Candy Canes are More Than Just a Sweet Christmas Treat

Good Morning again. I am running a crazy, holiday marathon of my own, kicking myself for not being more organized – which was my intention weeks ago – and being done with all but the baking so I could actually enjoy the rest of the season.  Yet, here I am – the 13th of the month and the gifts aren’t even completely purchased, none of them are wrapped, the cards aren’t in the mail, the baking isn’t done, and the household chores have seriously suffered from neglect.  As a result, here once again, rather than taking the time to go through all the miscellaneous celebrations, I am sharing a Christmas Tradition with you, since seriously, it’s Christmas time. What could be more important than this, right?



Christmas Traditions

I love candy canes.  Truth be told, I enjoy them all year long!  We decorate our trees with them, we put them in the stockings that we hang by the chimney, but do we put any thought into where this tradition started? Well, I found out a little bit for us.  The Christmas Candy Cane was born in Germany about 250 ago, but it didn’t start out striped or crooked like we see now.  Their first appearance was a straight, white sticks of sugar.  The way the story goes, a choirmaster in 1670 was concerned about the children sitting quietly through the long Christmas nativity service, so he gave them something to eat that would keep them quiet.  He wanted to remind them of Christmas and the reason they were sitting so quietly, so he made them into a “j” shape, something like the crook on a shepherd’s staff, to remind them of the shepherds that visited the Baby Jesus at the first Christmas.  The earliest written record of actual candy canes isn’t found until over 200 years later, so this story, even though it’s very nice, might not be true.  I actually would like to think that it is, because it is so sweet! (no pun intended) It is said that around 1900 the red stripes were added to the candy sticks and they were flavored with peppermint or wintergreen.  It isn’t mentioned why, but I imagine it was because not only did it taste good, but it was good for fresher smelling breath. I can’t imagine with dental hygiene being what it was back then that everyone had the sweetest smelling breath in the first place.  Not that this sugar was going to help the teeth, but it would help the aroma for sure.  The crook, or J, on the candy came to also represent the J in Jesus, the white represents the purity of Jesus Christ and the red stripes have come to represent the blood He shed when He died on the cross. The peppermint flavor can represent the hyssop plant that was used for purification in Bible times. I have no idea what hyssop smells like, so I suppose it could be, if it smells minty.  Around 1920, a man by the name of Bob McCormack from Georgia started making canes for his family and friends, and when they became very popular, he started his own business that he called Bob’s Candies.  His brother-in-law, who was a Catholic priest by the name of Gregory Harding Keller, invented a machine that was called the “Keller Machine” that made turning straight candy sticks into curved candy canes automatically.  I’m always amazed by how inventive they were in industrializing these things!  In 2005 Bob’s candies was bought by Farley and Sathers, but they still make candy canes.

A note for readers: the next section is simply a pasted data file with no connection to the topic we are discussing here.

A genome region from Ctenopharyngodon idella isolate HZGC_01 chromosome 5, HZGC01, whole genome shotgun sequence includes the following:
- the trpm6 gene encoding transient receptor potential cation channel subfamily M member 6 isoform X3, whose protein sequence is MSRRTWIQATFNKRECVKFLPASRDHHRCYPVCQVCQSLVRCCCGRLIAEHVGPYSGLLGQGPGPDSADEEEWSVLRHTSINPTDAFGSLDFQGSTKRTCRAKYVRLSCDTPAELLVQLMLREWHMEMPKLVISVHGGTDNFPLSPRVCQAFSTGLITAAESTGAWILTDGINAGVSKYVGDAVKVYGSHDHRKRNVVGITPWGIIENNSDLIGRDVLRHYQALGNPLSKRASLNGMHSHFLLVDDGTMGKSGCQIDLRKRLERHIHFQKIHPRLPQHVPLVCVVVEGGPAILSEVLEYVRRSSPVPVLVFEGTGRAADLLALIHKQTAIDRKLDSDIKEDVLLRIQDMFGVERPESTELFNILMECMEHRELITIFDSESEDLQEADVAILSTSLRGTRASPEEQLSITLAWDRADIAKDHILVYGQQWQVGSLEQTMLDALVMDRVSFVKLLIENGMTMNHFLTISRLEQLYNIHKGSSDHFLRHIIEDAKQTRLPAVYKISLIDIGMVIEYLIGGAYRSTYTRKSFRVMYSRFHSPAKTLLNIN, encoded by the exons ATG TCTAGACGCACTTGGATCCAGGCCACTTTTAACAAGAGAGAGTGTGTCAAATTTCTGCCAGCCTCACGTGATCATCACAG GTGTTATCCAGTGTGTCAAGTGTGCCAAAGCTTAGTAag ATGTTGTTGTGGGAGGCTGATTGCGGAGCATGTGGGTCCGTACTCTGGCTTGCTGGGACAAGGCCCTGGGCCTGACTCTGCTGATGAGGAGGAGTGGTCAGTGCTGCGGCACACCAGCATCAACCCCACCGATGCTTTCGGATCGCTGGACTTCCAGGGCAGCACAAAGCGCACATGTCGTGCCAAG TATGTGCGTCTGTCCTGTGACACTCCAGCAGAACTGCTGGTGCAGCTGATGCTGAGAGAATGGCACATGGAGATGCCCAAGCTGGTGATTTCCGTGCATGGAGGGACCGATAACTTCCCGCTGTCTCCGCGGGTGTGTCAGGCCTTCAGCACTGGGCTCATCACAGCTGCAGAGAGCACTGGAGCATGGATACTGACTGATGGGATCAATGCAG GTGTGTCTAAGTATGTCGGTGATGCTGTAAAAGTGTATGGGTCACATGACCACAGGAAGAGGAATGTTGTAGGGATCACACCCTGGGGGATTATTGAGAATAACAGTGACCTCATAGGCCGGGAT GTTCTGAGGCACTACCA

I need to head off to work – Woohoo for Friday!!! God bless you and I’ll see you soon.

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